In bid to drive generic drug costs down, Ontario eliminates pharmacist allowances
TORONTO - Ontario is scrapping an allowance pharmacists receive on generic drugs in a bid to reduce drug costs by half and make prescription medications available to more people, Health Minister Deb Matthews said Wednesday.
While Matthews said the move will eliminate abuse of the system, pharmacists warned it will have a negative impact on the way services are delivered.
"Professional allowances tremendously inflate the cost of drugs. We are paying far too much," said Matthews.
The allowance - payments generic drug companies make to pharmacy owners for stocking their drugs - are intended to fund patient services. The government claims they are instead being used by many pharmacies as rebates to fund fringe benefits, bonuses, overhead costs and boost profits.
"I will not go so far as to call them kickbacks or rewards, but I can tell you there are people who would do that," Matthews said.
"One thing is for sure, they're very, very large payments."
The payments amount to $750 million reportedly paid to pharmacy owners by generic drug manufacturers in 2009. Pharmacy owners have conceded that 70 per cent of the allowances were used as rebates instead of patient care.
Scrapping the allowance would lower the cost of generic drugs by at least 50 per cent - to 25 per cent of the cost of the original brand-name drug for Ontario's public drug system, private employer drug plans, and people who pay for drugs out-of-pocket, Matthews said.
"These reforms would enable us to maintain annual funding increases to Ontario's prescription drug system (and) offer patients wider access to lower-cost medicines."
While pharmacists would earn less in dispensing fees, the government plans to balance that loss by paying them a fee for doing more one-on-one work with patients.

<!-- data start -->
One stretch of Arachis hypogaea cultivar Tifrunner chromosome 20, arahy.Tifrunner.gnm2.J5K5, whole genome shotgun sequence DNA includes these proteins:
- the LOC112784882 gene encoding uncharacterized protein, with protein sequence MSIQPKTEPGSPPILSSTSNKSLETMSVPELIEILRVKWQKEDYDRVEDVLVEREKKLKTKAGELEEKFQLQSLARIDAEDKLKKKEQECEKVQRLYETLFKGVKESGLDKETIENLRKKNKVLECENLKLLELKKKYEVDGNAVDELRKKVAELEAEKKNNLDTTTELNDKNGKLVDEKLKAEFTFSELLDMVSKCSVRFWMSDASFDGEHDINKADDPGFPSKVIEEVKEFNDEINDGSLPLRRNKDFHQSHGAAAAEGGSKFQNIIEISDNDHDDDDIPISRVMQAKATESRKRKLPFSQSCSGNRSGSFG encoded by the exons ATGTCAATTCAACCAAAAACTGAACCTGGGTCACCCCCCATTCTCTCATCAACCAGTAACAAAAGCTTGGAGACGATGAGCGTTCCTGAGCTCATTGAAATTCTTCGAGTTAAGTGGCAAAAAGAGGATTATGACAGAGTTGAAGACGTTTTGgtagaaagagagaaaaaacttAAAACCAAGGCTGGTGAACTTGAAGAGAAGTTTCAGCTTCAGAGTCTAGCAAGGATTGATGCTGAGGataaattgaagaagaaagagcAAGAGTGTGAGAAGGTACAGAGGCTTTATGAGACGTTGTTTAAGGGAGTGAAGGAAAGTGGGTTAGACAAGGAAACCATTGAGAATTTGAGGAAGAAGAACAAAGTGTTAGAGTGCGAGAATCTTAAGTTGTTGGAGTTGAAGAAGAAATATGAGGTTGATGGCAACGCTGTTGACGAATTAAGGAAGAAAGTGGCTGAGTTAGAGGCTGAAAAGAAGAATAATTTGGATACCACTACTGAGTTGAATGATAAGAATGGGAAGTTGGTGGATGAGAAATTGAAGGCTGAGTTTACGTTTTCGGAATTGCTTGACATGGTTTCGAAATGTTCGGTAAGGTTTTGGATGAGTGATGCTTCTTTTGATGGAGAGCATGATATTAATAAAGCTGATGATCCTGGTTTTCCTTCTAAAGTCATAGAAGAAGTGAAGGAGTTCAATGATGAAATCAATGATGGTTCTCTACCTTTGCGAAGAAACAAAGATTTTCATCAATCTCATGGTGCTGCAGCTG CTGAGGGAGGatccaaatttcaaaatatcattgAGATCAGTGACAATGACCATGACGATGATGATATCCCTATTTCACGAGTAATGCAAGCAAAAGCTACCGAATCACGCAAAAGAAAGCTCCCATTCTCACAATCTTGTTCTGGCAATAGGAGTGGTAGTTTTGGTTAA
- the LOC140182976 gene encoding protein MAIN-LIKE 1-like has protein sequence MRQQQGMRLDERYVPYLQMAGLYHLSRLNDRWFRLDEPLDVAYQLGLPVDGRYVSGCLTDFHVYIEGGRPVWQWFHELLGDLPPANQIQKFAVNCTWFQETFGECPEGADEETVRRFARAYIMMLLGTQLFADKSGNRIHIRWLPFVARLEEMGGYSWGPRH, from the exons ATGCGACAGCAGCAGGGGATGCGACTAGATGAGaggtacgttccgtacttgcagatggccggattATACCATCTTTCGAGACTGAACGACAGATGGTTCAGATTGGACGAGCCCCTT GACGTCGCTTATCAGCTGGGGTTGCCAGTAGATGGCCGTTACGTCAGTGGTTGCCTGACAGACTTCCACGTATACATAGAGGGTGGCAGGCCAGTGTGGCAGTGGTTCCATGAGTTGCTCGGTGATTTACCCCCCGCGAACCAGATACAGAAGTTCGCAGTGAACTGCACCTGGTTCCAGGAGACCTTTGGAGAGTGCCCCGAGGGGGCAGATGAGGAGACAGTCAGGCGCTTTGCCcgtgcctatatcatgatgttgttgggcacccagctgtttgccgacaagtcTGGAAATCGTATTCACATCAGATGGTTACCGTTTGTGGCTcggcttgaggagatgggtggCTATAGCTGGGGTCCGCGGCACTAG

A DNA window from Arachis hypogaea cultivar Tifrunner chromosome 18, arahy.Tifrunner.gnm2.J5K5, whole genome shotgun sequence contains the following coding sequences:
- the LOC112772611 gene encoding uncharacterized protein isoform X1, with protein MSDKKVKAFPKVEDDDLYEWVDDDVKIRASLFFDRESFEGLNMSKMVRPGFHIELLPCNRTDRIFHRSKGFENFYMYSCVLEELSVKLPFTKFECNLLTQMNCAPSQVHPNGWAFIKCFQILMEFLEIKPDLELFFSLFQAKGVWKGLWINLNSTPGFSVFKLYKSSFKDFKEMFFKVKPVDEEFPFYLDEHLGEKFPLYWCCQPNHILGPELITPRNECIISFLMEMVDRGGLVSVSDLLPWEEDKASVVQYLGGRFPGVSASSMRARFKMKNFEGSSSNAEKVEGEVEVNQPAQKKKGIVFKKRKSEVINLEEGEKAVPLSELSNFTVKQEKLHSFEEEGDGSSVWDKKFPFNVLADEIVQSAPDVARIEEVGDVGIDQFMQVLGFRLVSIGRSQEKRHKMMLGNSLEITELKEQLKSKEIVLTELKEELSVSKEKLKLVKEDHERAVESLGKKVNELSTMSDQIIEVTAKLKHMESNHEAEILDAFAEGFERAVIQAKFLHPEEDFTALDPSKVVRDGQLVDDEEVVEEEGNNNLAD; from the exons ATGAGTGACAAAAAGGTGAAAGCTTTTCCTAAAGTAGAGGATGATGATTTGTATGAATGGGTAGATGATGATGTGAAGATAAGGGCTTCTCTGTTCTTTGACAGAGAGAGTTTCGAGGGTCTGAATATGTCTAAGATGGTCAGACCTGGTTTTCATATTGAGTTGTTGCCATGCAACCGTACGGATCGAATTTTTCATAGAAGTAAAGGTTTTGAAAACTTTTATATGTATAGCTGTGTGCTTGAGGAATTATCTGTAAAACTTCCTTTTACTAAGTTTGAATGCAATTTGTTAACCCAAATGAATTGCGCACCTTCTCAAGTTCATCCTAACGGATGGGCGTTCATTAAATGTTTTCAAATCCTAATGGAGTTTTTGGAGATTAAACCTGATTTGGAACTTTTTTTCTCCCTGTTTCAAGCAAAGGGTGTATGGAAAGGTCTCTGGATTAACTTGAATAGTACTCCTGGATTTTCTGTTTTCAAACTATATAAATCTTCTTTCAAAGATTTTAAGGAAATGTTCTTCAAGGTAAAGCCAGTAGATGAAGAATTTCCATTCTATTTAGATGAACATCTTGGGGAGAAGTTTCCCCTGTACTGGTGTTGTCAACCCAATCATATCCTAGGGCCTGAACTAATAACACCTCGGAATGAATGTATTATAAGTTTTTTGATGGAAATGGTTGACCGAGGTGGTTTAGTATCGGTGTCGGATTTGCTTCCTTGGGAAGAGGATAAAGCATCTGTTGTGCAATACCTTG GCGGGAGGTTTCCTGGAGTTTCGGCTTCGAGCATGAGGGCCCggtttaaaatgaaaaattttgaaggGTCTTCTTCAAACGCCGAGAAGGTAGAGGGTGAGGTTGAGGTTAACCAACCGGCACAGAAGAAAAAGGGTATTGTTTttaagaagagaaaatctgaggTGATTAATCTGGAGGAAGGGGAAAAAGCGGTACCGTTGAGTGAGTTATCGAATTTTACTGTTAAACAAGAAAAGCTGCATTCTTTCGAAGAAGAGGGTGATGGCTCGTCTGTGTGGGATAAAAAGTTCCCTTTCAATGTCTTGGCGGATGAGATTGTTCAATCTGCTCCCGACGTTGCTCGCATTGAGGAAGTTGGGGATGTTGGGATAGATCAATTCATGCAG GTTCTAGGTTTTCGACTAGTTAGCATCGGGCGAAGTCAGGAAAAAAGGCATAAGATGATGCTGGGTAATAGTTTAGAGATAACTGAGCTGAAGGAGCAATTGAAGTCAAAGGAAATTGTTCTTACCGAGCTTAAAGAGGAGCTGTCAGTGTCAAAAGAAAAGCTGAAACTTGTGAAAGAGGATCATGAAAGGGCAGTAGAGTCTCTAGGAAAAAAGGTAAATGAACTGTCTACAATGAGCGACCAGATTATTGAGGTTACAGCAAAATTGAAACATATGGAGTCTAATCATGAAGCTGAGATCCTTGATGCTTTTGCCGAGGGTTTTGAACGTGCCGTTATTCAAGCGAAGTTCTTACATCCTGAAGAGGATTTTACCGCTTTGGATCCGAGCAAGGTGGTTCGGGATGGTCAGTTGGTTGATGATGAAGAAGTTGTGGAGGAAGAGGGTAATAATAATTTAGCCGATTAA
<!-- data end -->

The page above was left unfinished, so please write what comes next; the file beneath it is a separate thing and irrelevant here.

The Ministry of Health said it will continue to ensure pharmacists are fairly compensated for helping patients by increasing dispensing fees by at least $1 for every Ontario Drug Benefit prescription filled. There will also be $150 million, including a new $100-million fund, to compensate pharmacy owners for the professional services they provide.
The province also promised to pharmacy services in rural communities and under-serviced areas with new dedicated funding in the budget, and said it will increase dispensing fees in those areas by up to $4.
Pharmacists shot back Wednesday, saying the compensation is not enough.
"When you take $3 out and put $1 back in... I don't think so. These dollars were used for professional services that pharmacists do everyday, in every town in this province," said Donnie Edwards, a pharmacist in Ridgeway, Ont.
"What I'm afraid of is my patient who calls me on a Saturday night with cancer and is sick to their stomach and needs medication, and it's going to be hard to be available. I won't be able to have the phone line to answer them."
Changing the business model would affect patients because pharmacists would no longer be able to spend time with a patient for consultations, he added.
During the past year, at least 100 pharmacy owners failed to provide any documentation related to the payments they've collected and 650 pharmacy owners provided incomplete reports, the government said.
Some pharmacies have also allegedly been involved in a re-sale scheme in order to receive professional allowances multiple times for the same product - a practice that has resulted in the government taking legal action against them.
The ministry's proposed changes build on steps taken in 2006 when the government sought to lower generic drug prices to 50 per cent of the price of the original brand name drug, and helped fund access to 150 new prescription drug products.
The Liberals promised to lower generic drug prices in their March 25 budget, but didn't release any details about how or when that plan was to be rolled out until now.
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